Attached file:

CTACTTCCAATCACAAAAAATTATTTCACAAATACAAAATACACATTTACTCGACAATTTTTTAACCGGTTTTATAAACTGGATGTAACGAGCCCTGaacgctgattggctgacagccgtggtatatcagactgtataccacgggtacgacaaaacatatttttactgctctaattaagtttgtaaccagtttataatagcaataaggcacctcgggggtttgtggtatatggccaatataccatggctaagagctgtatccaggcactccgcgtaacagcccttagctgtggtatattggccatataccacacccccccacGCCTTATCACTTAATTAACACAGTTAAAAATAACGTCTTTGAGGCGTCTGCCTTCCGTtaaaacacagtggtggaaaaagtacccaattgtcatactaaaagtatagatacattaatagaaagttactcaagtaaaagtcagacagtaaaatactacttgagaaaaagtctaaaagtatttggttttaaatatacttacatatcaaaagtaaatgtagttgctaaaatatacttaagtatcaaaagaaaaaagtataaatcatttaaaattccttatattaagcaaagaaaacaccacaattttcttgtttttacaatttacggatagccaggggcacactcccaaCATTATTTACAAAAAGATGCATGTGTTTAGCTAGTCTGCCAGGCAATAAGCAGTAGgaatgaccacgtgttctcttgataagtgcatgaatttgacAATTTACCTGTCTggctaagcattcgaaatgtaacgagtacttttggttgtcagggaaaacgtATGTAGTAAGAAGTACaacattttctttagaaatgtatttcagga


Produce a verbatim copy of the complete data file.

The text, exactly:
CTACTTCCAATCACAAAAAATTATTTCACAAATACAAAATACACATTTACTCGACAATTTTTTAACCGGTTTTATAAACTGGATGTAACGAGCCCTGaacgctgattggctgacagccgtggtatatcagactgtataccacgggtacgacaaaacatatttttactgctctaattaagtttgtaaccagtttataatagcaataaggcacctcgggggtttgtggtatatggccaatataccatggctaagagctgtatccaggcactccgcgtaacagcccttagctgtggtatattggccatataccacacccccccacGCCTTATCACTTAATTAACACAGTTAAAAATAACGTCTTTGAGGCGTCTGCCTTCCGTtaaaacacagtggtggaaaaagtacccaattgtcatactaaaagtatagatacattaatagaaagttactcaagtaaaagtcagacagtaaaatactacttgagaaaaagtctaaaagtatttggttttaaatatacttacatatcaaaagtaaatgtagttgctaaaatatacttaagtatcaaaagaaaaaagtataaatcatttaaaattccttatattaagcaaagaaaacaccacaattttcttgtttttacaatttacggatagccaggggcacactcccaaCATTATTTACAAAAAGATGCATGTGTTTAGCTAGTCTGCCAGGCAATAAGCAGTAGgaatgaccacgtgttctcttgataagtgcatgaatttgacAATTTACCTGTCTggctaagcattcgaaatgtaacgagtacttttggttgtcagggaaaacgtATGTAGTAAGAAGTACaacattttctttagaaatgtatttcagga